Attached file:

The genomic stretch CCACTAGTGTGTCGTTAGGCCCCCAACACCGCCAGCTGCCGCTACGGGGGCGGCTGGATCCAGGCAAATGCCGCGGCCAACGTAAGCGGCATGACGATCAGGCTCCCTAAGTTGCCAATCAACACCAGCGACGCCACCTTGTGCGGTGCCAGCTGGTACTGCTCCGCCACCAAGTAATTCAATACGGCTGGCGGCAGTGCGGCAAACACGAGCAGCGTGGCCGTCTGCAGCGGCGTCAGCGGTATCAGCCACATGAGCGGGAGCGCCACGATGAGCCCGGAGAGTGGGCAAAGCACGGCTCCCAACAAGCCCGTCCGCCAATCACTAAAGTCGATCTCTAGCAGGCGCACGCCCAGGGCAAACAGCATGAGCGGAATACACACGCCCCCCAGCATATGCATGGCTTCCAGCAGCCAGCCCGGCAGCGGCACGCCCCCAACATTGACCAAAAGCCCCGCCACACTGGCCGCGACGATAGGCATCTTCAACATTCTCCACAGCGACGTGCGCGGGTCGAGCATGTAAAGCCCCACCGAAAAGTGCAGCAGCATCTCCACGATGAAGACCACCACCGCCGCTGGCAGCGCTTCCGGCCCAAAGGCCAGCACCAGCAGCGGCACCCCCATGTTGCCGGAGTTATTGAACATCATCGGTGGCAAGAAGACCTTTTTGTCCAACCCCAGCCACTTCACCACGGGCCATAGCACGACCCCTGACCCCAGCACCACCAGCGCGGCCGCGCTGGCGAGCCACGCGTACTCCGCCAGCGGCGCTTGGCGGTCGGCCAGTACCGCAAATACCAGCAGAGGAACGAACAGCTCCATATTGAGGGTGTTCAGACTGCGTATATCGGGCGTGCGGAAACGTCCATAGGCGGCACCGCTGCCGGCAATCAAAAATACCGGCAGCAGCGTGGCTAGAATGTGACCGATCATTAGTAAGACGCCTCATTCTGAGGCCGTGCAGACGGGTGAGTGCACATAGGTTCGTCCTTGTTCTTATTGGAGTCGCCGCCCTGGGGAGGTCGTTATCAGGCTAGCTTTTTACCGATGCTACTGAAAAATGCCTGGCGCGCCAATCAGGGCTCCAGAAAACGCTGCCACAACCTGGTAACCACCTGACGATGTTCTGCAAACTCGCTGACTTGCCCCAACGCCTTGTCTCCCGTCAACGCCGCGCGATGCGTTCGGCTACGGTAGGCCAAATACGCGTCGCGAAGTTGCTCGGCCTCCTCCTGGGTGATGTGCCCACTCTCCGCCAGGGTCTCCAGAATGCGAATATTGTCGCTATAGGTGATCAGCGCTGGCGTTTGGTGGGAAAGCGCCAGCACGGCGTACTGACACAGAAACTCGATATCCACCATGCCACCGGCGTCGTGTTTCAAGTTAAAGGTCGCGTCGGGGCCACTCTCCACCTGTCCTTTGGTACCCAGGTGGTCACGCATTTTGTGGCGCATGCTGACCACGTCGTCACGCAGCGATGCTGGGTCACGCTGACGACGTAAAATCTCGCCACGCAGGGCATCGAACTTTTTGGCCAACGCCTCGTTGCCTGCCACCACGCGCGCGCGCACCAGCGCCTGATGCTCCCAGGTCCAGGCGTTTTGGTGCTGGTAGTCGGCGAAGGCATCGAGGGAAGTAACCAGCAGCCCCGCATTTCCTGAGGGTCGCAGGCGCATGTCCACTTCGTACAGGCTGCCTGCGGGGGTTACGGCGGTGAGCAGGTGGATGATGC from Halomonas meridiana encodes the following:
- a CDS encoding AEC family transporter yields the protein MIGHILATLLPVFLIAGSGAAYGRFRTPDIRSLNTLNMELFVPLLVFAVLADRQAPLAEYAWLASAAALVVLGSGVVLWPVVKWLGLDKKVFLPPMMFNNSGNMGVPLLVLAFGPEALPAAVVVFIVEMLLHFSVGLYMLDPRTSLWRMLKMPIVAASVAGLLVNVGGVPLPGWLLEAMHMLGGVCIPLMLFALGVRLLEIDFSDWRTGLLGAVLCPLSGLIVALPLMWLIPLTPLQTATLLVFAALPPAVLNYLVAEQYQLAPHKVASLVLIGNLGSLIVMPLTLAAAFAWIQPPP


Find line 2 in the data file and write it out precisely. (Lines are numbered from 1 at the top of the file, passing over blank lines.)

- a CDS encoding AEC family transporter yields the protein MIGHILATLLPVFLIAGSGAAYGRFRTPDIRSLNTLNMELFVPLLVFAVLADRQAPLAEYAWLASAAALVVLGSGVVLWPVVKWLGLDKKVFLPPMMFNNSGNMGVPLLVLAFGPEALPAAVVVFIVEMLLHFSVGLYMLDPRTSLWRMLKMPIVAASVAGLLVNVGGVPLPGWLLEAMHMLGGVCIPLMLFALGVRLLEIDFSDWRTGLLGAVLCPLSGLIVALPLMWLIPLTPLQTATLLVFAALPPAVLNYLVAEQYQLAPHKVASLVLIGNLGSLIVMPLTLAAAFAWIQPPP